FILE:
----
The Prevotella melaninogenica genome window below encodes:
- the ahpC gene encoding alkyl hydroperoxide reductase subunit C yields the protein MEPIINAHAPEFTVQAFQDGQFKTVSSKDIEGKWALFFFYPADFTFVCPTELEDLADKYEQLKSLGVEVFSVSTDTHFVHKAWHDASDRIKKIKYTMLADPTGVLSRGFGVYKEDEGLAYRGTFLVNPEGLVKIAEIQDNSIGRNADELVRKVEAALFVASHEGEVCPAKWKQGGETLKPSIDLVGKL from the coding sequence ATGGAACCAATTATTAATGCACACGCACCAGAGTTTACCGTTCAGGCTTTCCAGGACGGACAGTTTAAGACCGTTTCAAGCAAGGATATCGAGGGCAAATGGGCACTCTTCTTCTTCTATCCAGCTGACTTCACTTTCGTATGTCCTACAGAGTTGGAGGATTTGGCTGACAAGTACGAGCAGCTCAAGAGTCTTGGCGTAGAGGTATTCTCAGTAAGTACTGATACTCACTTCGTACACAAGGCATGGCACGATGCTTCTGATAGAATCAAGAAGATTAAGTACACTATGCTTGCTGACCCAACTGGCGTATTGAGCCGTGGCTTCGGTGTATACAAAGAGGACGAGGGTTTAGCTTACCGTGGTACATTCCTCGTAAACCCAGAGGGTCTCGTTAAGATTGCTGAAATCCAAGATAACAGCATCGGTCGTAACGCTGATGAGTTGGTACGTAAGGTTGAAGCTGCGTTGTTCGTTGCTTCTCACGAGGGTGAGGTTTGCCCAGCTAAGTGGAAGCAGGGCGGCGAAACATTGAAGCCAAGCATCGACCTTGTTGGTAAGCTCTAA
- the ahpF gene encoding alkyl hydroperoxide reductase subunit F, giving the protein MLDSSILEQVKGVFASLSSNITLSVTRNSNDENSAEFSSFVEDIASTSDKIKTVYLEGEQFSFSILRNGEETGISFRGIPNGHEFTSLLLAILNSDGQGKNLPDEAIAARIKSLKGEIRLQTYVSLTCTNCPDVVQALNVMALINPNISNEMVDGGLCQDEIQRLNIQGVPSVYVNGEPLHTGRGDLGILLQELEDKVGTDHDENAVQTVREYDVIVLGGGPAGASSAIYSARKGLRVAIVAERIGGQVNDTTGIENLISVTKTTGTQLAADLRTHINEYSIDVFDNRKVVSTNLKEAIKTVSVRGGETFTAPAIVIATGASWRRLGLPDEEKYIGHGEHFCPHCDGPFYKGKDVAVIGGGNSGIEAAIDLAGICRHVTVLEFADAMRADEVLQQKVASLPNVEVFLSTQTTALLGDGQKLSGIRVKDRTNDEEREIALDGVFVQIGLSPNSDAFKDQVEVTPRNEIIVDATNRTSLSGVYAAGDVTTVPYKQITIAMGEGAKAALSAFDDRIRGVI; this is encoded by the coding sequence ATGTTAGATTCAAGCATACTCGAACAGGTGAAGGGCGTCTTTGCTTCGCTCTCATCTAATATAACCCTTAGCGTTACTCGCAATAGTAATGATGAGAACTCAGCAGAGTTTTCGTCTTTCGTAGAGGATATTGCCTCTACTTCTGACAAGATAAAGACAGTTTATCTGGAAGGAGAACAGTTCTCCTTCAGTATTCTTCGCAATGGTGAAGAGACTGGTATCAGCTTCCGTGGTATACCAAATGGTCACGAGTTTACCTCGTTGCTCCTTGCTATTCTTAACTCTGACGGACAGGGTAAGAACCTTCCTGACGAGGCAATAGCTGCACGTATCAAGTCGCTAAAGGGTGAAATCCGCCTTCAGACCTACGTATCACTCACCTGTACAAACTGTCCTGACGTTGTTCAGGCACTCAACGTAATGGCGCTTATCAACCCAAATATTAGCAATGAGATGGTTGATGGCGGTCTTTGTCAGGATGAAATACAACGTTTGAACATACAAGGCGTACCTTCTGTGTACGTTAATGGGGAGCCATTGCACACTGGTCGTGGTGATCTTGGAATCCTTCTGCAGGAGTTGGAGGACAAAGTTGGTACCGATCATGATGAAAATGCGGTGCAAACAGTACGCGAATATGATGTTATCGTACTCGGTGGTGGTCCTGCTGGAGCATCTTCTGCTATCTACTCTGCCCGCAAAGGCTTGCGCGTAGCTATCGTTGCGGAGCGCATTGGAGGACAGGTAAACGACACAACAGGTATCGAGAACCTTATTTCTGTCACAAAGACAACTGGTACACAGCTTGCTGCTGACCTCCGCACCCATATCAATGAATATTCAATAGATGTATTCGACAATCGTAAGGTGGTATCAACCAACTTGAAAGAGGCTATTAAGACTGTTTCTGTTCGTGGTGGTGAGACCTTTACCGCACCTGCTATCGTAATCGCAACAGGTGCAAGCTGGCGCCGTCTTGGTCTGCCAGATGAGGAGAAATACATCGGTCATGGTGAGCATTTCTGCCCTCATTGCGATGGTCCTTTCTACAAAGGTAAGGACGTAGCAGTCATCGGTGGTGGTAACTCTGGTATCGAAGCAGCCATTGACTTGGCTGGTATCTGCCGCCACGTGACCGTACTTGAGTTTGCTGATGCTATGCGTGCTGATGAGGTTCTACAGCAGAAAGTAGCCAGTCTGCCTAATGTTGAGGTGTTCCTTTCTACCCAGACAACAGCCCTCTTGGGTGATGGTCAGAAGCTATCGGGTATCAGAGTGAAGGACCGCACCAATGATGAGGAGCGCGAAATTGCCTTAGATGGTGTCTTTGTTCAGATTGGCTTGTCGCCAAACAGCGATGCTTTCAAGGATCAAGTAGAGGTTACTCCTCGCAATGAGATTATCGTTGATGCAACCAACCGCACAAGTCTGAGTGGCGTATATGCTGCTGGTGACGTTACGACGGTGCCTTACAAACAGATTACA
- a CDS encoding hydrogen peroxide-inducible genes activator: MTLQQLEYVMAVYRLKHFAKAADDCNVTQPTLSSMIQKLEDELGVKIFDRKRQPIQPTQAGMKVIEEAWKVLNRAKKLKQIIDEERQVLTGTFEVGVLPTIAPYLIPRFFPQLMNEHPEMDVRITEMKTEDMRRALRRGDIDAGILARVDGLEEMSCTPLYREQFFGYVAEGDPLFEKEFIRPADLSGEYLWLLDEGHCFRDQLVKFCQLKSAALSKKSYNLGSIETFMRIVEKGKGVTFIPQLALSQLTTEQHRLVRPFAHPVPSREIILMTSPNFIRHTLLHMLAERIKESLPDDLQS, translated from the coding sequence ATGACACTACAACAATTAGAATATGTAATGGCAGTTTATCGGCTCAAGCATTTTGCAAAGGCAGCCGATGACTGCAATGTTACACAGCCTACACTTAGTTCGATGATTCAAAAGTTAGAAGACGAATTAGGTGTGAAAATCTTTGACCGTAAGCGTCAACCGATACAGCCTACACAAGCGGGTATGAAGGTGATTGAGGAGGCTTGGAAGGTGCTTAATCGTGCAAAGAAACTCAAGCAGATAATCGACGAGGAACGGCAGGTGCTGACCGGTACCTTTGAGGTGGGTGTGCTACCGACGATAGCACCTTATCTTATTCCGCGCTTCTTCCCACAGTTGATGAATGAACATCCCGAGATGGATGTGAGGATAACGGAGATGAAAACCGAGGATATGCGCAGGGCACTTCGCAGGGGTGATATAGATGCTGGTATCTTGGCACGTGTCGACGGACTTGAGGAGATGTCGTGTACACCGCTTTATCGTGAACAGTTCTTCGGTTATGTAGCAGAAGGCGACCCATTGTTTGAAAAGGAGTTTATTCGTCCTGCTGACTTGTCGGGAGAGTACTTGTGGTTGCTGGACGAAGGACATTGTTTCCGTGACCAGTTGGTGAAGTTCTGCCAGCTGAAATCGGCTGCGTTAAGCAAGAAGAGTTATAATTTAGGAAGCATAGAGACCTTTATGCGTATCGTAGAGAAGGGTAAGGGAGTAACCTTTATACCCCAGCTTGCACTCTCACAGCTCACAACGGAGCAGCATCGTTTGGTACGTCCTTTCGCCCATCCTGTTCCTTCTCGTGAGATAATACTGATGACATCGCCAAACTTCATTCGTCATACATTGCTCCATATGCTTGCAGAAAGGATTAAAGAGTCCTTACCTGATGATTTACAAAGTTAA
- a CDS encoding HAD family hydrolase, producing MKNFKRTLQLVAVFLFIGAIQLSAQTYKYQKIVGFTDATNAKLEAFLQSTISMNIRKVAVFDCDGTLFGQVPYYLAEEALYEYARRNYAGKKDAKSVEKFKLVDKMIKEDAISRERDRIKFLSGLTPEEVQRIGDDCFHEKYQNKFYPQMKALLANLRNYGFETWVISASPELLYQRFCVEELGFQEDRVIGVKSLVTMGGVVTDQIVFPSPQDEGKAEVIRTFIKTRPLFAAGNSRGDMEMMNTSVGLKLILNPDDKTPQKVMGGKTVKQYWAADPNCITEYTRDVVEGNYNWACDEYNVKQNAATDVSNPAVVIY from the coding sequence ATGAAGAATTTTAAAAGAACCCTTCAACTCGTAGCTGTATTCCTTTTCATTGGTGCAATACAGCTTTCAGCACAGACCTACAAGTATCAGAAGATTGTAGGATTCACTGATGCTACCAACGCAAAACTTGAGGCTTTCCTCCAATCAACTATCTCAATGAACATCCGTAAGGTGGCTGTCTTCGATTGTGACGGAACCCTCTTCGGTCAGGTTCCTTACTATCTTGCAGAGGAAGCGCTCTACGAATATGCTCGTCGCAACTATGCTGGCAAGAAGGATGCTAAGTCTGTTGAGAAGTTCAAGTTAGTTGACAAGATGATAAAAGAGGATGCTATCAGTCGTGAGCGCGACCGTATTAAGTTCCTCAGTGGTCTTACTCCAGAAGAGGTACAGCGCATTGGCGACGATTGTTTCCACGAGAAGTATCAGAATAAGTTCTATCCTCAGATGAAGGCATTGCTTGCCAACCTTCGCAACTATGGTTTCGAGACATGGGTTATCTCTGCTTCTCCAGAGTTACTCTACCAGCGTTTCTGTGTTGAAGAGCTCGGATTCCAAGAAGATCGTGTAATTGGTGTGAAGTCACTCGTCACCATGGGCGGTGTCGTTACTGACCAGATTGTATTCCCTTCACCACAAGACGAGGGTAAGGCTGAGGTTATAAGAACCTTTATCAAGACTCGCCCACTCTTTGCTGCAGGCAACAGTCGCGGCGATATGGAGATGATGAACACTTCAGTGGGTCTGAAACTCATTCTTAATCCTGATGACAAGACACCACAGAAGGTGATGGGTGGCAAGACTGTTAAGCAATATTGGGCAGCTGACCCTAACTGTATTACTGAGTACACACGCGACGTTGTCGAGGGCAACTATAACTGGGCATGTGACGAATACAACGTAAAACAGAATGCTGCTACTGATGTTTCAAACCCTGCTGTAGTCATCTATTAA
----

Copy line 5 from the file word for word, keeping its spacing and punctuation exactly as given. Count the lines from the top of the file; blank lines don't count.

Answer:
- a CDS encoding HAD family hydrolase, producing MKNFKRTLQLVAVFLFIGAIQLSAQTYKYQKIVGFTDATNAKLEAFLQSTISMNIRKVAVFDCDGTLFGQVPYYLAEEALYEYARRNYAGKKDAKSVEKFKLVDKMIKEDAISRERDRIKFLSGLTPEEVQRIGDDCFHEKYQNKFYPQMKALLANLRNYGFETWVISASPELLYQRFCVEELGFQEDRVIGVKSLVTMGGVVTDQIVFPSPQDEGKAEVIRTFIKTRPLFAAGNSRGDMEMMNTSVGLKLILNPDDKTPQKVMGGKTVKQYWAADPNCITEYTRDVVEGNYNWACDEYNVKQNAATDVSNPAVVIY from the coding sequence ATGAAGAATTTTAAAAGAACCCTTCAACTCGTAGCTGTATTCCTTTTCATTGGTGCAATACAGCTTTCAGCACAGACCTACAAGTATCAGAAGATTGTAGGATTCACTGATGCTACCAACGCAAAACTTGAGGCTTTCCTCCAATCAACTATCTCAATGAACATCCGTAAGGTGGCTGTCTTCGATTGTGACGGAACCCTCTTCGGTCAGGTTCCTTACTATCTTGCAGAGGAAGCGCTCTACGAATATGCTCGTCGCAACTATGCTGGCAAGAAGGATGCTAAGTCTGTTGAGAAGTTCAAGTTAGTTGACAAGATGATAAAAGAGGATGCTATCAGTCGTGAGCGCGACCGTATTAAGTTCCTCAGTGGTCTTACTCCAGAAGAGGTACAGCGCATTGGCGACGATTGTTTCCACGAGAAGTATCAGAATAAGTTCTATCCTCAGATGAAGGCATTGCTTGCCAACCTTCGCAACTATGGTTTCGAGACATGGGTTATCTCTGCTTCTCCAGAGTTACTCTACCAGCGTTTCTGTGTTGAAGAGCTCGGATTCCAAGAAGATCGTGTAATTGGTGTGAAGTCACTCGTCACCATGGGCGGTGTCGTTACTGACCAGATTGTATTCCCTTCACCACAAGACGAGGGTAAGGCTGAGGTTATAAGAACCTTTATCAAGACTCGCCCACTCTTTGCTGCAGGCAACAGTCGCGGCGATATGGAGATGATGAACACTTCAGTGGGTCTGAAACTCATTCTTAATCCTGATGACAAGACACCACAGAAGGTGATGGGTGGCAAGACTGTTAAGCAATATTGGGCAGCTGACCCTAACTGTATTACTGAGTACACACGCGACGTTGTCGAGGGCAACTATAACTGGGCATGTGACGAATACAACGTAAAACAGAATGCTGCTACTGATGTTTCAAACCCTGCTGTAGTCATCTATTAA